Batadombalena is an archaeological site with evidence of habitation from 8,000 years BCE, Balangoda Man, located 85 km (52.8 mi) from Colombo in Sri Lanka, a two-hour drive from Colombo.

location in Sri Lanka
Locationnear Colombo
RegionSri Lanka
Coordinates6°48′N 80°22′E

The Batadombalena archaeological site contains evidence of habitation from as early as 8,000 years BCE and is one of the sites whose discoveries support the "Out of Africa" hypothesis,[1] according to Professor Paul Mellars, a Cambridge University archaeologist. Among the evidence of Balangoda Man he unearthed at the site were stone tools that are interpreted as arrow - or spearheads and carefully shaped and perforated beads made from ostrich eggshell fragments. One particular piece of an ostrich eggshell, incised with a distinctive criss-cross motif, has also been discovered.

Batadombalena Cave has a size of roughly 50 ft × 60 ft × 80 ft (15 m × 18 m × 24 m).

See also


  • Kenneth A. R. Kennedy, "Fa Hien Cave", in Encyclopedia of Anthropology ed. H. James Birx (2006, SAGE Publications; ISBN 0-7619-3029-9)
  • "Pre- and Protohistoric settlement in Sri Lanka" — S. U. Deraniyagala, Director-General of Archaeology, Sri Lanka
  • Kenneth A. R. Kennedy and Siran U. Deraniyagala, Fossil remains of 28,000-year old hominids from Sri Lanka, Current Anthropology, Vol. 30, No. 3. (Jun., 1989), pp. 394–399.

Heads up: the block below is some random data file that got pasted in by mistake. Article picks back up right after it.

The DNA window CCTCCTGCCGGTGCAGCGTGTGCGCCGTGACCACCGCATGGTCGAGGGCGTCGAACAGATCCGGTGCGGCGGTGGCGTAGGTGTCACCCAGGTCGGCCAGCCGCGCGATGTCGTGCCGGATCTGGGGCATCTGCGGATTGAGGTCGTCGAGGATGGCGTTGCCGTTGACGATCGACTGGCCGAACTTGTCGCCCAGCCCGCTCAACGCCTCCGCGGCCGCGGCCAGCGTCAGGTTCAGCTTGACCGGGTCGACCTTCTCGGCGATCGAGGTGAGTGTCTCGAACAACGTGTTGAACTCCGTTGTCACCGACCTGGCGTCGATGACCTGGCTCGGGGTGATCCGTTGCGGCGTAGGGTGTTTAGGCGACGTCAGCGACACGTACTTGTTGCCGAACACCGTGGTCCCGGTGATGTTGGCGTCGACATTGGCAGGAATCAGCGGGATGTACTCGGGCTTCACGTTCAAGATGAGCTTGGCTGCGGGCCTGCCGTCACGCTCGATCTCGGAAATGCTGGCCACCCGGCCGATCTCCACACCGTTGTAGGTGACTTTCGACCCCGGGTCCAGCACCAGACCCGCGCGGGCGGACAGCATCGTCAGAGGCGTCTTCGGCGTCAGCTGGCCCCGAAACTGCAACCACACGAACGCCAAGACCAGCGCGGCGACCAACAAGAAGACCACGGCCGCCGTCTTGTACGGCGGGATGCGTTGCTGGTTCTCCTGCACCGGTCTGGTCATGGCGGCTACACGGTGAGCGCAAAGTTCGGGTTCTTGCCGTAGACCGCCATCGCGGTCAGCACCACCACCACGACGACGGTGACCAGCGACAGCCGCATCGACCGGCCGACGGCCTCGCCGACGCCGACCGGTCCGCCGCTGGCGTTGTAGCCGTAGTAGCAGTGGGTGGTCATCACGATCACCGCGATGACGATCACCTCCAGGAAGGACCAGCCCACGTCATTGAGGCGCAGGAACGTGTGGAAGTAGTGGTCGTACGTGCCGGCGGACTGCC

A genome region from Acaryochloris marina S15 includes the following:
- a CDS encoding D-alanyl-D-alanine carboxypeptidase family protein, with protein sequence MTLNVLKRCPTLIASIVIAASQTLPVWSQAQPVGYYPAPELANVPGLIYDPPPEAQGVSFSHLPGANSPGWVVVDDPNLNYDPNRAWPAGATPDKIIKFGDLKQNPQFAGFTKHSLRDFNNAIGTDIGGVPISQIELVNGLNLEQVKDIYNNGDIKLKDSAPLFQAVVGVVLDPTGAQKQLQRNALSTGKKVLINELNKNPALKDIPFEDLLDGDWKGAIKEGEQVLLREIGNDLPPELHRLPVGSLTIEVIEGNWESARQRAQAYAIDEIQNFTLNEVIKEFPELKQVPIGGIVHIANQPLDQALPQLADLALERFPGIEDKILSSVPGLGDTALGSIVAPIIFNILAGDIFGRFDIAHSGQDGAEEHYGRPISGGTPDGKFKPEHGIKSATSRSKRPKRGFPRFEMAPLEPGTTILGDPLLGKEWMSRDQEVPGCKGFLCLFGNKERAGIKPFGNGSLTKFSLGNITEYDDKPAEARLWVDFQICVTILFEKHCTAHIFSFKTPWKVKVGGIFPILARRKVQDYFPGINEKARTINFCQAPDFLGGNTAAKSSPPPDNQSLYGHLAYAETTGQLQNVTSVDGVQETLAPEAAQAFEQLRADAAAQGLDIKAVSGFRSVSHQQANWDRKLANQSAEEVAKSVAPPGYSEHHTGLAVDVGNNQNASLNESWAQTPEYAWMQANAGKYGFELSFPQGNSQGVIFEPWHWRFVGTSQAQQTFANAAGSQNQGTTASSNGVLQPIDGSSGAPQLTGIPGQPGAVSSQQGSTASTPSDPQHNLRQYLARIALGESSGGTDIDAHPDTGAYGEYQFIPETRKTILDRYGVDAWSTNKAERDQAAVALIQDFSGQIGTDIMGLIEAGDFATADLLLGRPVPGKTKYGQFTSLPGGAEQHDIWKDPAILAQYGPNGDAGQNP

• Kenneth A. R. Kennedy, T. Disotell, W. J. Roertgen, J. Chiment and J. Sherry, Biological anthropology of upper Pleistocene hominids from Sri Lanka: Batadomba Lena and Beli Lena caves, Ancient Ceylon 6: 165-265.
  • Kenneth A. R. Kennedy, Siran U. Deraniyagala, W. J. Roertgen, J. Chiment and T. Disotell, Upper Pleistocene fossil hominids from Sri Lanka, American Journal of Physical Anthropology, 72: 441-461, 1987.
  • Dr. Deraniyagala
  • Annual Review of Anthropology: 1980 By Siege, Bernard J. Siegel - Page 403 & 416
  • [1] Propaedia: outline of knowledge and guide to the Britannica.--[2]-[11] Micropaedia: ready reference and index.--[12]-[30] Macropaedia: knowledge in depth.
  • Professor Paul Mellars

This article is issued from Wikipedia. The text is licensed under Creative Commons - Attribution - Sharealike. Additional terms may apply for the media files.